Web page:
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Institutions of higher learning identify themselves first and foremost as educational institutions. But, what does it mean to be an educational institution? What is education? In order better to understand the meaning of education, it is helpful to compare it to another valuable activity in which institutions of higher learning typically engage, training.

The noun “training” derives from the verb “train.” To train is to teach so as to make fit, qualified, or proficient (Merriam-Webster Collegiate Dictionary). Training focuses on how to do a job. It is related more to practice, though it is based on theory. For example, training is prevalent in programs of nursing, teaching, counseling, accounting, athletic training, etc.

The noun “education” derives from the verb “educate.” To educate is to develop mentally, morally, or aesthetically, especially by instruction (Merriam-Webster Collegiate Dictionary). Education focuses on furnishing the mind. It is related more to theory, though it results in practice. It involves learning a discipline and setting it against the background of the knowledge of Western civilization. It is grounded in the humanities, mathematics, and the sciences.

All disciplines have an educational component. In addition, all disciplines either have a training component (e.g., nursing or business) or provide the foundation for training that occurs in a different or related discipline (e.g., English or history). Education, then, may include training, but training must include education. Both training and education are important, but while not all university students will receive training, all students must get an education. Education must have priority, for there cannot be excellent training without excellent education.

While there will always be a tension between the need to educate and the desire to train at a university, one should not accept the proposition that one must choose one pole or the other. Both education and training are important and both are fundamental to the modern university. Nevertheless, education must be primary. For example, a university’s general education component must take pride of place.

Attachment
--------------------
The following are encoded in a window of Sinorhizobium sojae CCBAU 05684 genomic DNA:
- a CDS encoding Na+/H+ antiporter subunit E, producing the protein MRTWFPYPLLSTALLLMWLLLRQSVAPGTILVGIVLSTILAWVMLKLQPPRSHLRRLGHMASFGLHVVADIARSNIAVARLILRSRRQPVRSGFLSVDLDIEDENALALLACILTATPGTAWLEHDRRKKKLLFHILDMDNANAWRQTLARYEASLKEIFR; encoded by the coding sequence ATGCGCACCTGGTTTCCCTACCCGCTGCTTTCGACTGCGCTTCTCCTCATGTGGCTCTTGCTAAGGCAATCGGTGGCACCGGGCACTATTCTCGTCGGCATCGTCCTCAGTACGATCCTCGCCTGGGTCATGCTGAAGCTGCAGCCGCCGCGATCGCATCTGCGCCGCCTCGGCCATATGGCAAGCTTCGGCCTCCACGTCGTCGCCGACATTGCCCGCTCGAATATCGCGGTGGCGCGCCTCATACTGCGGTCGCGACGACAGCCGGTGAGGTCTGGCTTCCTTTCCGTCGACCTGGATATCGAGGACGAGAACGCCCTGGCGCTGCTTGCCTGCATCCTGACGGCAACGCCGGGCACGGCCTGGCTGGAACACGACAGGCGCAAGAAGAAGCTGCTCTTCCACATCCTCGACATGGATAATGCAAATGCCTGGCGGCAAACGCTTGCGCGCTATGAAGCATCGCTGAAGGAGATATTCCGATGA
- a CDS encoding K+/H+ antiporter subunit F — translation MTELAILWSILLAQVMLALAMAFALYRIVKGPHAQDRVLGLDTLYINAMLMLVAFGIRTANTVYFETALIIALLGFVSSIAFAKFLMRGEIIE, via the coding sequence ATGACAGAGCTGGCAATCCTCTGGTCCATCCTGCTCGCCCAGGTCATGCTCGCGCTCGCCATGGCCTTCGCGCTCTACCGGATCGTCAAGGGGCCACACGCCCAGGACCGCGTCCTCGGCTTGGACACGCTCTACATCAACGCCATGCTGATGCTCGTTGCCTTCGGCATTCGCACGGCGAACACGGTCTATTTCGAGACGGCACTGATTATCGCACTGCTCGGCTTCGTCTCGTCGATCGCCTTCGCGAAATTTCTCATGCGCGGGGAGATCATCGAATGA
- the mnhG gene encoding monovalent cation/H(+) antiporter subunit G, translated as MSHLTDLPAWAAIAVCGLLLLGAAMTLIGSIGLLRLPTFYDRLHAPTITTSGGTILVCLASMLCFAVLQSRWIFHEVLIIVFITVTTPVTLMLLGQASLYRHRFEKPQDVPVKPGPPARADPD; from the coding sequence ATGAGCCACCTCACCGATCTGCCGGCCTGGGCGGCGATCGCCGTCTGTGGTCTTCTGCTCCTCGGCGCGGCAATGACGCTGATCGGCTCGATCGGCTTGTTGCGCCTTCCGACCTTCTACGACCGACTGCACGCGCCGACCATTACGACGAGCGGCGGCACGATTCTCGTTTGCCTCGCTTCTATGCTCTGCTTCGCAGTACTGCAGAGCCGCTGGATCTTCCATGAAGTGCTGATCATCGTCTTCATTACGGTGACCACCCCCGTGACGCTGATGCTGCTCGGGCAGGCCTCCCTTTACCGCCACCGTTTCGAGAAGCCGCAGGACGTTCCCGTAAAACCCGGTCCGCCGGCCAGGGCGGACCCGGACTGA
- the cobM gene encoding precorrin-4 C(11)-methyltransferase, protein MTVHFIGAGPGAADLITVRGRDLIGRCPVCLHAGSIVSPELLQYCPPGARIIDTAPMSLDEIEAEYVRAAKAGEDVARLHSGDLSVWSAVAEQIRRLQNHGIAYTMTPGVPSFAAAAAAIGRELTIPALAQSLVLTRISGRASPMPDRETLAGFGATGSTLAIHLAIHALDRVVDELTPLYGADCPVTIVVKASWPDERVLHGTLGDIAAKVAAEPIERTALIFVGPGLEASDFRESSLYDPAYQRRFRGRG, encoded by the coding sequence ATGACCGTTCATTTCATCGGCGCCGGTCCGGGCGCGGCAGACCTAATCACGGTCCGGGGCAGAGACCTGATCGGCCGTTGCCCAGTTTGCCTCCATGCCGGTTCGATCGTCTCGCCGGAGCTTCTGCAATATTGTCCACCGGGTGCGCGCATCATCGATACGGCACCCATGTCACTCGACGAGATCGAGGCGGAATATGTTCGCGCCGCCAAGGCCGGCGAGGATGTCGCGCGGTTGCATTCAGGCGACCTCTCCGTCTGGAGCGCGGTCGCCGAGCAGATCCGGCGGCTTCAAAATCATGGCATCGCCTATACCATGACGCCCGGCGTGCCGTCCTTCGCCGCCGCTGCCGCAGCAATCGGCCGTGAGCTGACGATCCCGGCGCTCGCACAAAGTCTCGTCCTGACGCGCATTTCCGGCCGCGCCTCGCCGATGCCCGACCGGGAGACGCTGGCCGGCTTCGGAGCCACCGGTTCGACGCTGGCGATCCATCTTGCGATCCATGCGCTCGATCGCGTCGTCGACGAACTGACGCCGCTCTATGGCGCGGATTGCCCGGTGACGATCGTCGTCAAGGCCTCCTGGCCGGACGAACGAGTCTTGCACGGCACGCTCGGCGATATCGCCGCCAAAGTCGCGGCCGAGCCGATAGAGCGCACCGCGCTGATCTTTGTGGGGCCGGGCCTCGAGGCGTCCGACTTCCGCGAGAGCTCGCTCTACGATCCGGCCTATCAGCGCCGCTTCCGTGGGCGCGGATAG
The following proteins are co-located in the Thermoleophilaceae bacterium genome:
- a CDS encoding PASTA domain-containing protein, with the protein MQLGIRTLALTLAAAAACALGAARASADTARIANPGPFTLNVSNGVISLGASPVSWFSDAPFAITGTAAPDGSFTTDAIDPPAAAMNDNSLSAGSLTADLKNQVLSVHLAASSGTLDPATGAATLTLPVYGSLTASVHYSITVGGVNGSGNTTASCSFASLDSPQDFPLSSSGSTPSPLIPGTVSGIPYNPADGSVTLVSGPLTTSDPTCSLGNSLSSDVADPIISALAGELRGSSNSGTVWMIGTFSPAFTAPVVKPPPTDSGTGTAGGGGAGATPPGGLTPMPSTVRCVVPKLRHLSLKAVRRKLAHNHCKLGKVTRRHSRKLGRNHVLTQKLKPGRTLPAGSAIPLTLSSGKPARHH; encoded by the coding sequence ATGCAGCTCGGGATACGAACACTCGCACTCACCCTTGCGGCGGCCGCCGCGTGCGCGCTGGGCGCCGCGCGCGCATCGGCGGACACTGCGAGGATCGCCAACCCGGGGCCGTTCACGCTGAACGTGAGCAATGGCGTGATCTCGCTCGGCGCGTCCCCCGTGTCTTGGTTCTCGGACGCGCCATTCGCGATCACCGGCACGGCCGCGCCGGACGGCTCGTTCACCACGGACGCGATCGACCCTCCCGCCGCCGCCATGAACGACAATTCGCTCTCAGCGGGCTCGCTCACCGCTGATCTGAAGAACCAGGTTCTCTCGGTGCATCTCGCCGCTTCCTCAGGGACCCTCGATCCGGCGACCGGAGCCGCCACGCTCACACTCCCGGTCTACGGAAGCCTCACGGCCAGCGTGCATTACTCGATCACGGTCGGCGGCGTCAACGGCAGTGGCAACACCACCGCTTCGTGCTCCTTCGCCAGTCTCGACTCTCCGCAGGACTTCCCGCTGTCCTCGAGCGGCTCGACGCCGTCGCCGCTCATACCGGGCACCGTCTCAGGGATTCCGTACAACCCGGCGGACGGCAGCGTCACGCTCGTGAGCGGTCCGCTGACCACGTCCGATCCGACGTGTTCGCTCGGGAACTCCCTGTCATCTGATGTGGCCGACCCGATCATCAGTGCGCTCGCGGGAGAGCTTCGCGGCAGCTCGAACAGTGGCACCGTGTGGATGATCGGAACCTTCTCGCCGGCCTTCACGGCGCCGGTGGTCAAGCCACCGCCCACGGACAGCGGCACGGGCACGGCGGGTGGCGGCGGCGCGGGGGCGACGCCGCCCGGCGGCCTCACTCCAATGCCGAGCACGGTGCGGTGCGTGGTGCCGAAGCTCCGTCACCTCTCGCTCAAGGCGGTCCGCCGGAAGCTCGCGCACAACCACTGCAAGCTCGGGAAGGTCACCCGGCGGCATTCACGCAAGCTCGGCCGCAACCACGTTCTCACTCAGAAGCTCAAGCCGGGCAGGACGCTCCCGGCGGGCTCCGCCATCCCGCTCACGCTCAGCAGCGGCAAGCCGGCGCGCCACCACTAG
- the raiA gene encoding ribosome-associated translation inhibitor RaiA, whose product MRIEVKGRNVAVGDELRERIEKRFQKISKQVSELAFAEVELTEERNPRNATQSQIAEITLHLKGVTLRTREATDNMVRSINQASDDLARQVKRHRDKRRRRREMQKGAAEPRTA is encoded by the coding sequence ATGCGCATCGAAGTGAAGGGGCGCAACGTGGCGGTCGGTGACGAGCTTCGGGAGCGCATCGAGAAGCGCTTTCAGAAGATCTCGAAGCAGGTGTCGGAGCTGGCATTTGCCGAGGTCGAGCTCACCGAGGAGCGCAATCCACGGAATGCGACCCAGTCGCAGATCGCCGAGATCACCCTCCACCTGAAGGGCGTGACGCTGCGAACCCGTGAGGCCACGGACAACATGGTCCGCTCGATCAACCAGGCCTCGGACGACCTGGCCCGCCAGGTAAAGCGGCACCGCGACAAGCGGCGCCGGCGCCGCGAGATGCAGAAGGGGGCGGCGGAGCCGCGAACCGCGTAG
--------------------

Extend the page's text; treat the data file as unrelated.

Education, in general, and the general education component, in particular, pursues a critical goal: the development of fully integrated individuals who are able to think critically and soundly. Put another way, education is the means by which students develop a view of the world from which they can interpret all of life, a lens through which they can clearly see and understand life. In other words, educators seek to cultivate people that are truly human.

To be sure, education is more that the courses that compose a university’s general education component. Rather, education forms the foundation a university. Through education, university faculty seek not only to teach students how to make a living, but more importantly, how to live. Education equips them to formulate judgments about and make positive contributions to the key forces of cultural influence in our time.

So, universities must pursue excellence in training. They must strive to have excellent professional programs. But, they especially must pursue excellence in education. This pursuit is dictated by a university’s mission. It is what draws teachers to a university, in order to fulfill their vocation. And, it is what gives teachers hope as they gladly continue the sacrificial service of investing their days in the lives of the students with which they have been entrusted.

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